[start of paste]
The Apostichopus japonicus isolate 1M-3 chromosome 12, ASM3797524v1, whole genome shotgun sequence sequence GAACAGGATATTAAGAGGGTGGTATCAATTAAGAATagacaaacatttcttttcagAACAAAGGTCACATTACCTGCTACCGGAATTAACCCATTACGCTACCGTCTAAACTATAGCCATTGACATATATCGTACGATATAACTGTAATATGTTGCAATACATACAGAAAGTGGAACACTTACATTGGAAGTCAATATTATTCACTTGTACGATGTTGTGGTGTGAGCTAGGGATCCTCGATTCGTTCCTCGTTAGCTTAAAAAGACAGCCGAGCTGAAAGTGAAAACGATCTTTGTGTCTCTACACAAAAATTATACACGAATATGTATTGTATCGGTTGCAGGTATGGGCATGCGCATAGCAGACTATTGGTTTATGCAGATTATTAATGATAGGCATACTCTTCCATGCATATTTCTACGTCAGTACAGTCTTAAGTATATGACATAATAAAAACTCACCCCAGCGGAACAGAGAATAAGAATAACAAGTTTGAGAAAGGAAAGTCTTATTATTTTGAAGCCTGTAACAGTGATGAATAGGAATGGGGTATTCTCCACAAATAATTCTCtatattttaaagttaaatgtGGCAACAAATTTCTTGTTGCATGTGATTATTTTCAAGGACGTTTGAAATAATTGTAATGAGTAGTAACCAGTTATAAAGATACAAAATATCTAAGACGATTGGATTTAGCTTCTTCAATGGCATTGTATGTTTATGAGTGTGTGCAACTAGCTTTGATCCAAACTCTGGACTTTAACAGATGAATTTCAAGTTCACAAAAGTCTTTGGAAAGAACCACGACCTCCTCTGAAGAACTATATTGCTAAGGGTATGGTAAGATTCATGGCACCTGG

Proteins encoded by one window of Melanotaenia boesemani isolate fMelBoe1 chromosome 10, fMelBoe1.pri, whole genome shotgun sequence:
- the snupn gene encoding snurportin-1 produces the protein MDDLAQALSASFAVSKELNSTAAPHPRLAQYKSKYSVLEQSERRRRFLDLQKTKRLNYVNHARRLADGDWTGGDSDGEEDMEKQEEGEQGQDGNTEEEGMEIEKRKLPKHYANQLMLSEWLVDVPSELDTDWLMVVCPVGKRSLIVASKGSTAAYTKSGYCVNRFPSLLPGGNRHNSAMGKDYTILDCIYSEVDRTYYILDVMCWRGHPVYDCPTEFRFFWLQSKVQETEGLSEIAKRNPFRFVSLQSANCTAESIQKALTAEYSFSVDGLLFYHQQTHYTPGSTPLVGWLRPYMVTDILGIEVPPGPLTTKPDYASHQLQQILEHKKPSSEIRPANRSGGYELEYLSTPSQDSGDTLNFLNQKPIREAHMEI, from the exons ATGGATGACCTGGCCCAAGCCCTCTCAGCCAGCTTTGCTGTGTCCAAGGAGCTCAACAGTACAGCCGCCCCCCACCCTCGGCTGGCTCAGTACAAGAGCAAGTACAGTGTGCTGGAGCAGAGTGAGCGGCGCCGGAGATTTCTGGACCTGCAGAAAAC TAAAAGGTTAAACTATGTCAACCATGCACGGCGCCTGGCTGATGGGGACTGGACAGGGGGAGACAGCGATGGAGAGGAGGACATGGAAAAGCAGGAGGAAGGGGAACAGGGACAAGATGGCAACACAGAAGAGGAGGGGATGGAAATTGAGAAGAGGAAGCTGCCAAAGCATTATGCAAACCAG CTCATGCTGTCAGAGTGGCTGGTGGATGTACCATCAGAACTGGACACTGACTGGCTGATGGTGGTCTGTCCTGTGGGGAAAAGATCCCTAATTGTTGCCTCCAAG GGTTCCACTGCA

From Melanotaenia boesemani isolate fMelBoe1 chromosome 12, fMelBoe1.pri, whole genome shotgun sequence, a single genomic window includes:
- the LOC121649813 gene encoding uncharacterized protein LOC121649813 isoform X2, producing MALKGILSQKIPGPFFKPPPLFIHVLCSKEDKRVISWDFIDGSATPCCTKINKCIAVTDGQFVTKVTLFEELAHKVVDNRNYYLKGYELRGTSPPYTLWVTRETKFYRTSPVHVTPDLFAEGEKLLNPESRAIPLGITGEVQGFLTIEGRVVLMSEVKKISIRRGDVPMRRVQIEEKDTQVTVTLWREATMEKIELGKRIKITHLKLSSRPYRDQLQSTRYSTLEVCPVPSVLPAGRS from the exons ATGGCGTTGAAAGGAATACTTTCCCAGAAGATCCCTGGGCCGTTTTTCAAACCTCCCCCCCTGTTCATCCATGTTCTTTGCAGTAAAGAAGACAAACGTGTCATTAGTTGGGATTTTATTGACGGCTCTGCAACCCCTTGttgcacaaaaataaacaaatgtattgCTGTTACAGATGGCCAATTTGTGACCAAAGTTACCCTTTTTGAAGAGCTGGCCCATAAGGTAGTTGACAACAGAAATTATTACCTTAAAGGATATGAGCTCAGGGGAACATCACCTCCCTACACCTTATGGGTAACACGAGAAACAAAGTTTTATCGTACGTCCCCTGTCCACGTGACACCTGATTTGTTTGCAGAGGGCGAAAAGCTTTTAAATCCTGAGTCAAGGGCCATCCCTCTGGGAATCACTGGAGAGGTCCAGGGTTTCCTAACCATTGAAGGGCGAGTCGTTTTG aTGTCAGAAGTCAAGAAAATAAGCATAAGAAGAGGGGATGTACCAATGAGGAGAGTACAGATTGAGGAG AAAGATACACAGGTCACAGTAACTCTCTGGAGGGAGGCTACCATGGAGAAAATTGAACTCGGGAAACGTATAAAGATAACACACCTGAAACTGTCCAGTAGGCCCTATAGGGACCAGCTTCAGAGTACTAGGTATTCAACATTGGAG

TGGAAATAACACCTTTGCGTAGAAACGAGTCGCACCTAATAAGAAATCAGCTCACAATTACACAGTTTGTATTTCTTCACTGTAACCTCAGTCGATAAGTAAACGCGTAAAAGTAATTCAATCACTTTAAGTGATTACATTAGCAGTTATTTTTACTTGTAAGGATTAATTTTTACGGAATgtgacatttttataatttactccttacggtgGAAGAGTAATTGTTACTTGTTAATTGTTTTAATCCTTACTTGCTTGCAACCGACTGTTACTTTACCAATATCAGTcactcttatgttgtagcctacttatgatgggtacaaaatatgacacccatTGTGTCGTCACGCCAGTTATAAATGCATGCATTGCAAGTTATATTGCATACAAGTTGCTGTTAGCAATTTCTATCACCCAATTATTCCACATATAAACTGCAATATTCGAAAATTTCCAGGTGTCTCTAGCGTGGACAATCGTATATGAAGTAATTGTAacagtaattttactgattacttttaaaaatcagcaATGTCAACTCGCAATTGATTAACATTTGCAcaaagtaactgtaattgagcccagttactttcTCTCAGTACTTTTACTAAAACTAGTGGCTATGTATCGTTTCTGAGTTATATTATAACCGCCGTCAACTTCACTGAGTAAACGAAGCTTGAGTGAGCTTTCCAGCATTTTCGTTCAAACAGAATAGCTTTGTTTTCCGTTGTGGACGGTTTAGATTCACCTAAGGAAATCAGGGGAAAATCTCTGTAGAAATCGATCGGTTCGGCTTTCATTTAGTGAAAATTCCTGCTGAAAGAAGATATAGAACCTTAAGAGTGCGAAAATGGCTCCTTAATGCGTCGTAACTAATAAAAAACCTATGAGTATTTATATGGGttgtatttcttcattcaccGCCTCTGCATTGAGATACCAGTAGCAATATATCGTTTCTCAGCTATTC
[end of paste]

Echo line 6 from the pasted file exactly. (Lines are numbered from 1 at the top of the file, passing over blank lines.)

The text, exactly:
TGGAAATAACACCTTTGCGTAGAAACGAGTCGCACCTAATAAGAAATCAGCTCACAATTACACAGTTTGTATTTCTTCACTGTAACCTCAGTCGATAAGTAAACGCGTAAAAGTAATTCAATCACTTTAAGTGATTACATTAGCAGTTATTTTTACTTGTAAGGATTAATTTTTACGGAATgtgacatttttataatttactccttacggtgGAAGAGTAATTGTTACTTGTTAATTGTTTTAATCCTTACTTGCTTGCAACCGACTGTTACTTTACCAATATCAGTcactcttatgttgtagcctacttatgatgggtacaaaatatgacacccatTGTGTCGTCACGCCAGTTATAAATGCATGCATTGCAAGTTATATTGCATACAAGTTGCTGTTAGCAATTTCTATCACCCAATTATTCCACATATAAACTGCAATATTCGAAAATTTCCAGGTGTCTCTAGCGTGGACAATCGTATATGAAGTAATTGTAacagtaattttactgattacttttaaaaatcagcaATGTCAACTCGCAATTGATTAACATTTGCAcaaagtaactgtaattgagcccagttactttcTCTCAGTACTTTTACTAAAACTAGTGGCTATGTATCGTTTCTGAGTTATATTATAACCGCCGTCAACTTCACTGAGTAAACGAAGCTTGAGTGAGCTTTCCAGCATTTTCGTTCAAACAGAATAGCTTTGTTTTCCGTTGTGGACGGTTTAGATTCACCTAAGGAAATCAGGGGAAAATCTCTGTAGAAATCGATCGGTTCGGCTTTCATTTAGTGAAAATTCCTGCTGAAAGAAGATATAGAACCTTAAGAGTGCGAAAATGGCTCCTTAATGCGTCGTAACTAATAAAAAACCTATGAGTATTTATATGGGttgtatttcttcattcaccGCCTCTGCATTGAGATACCAGTAGCAATATATCGTTTCTCAGCTATTC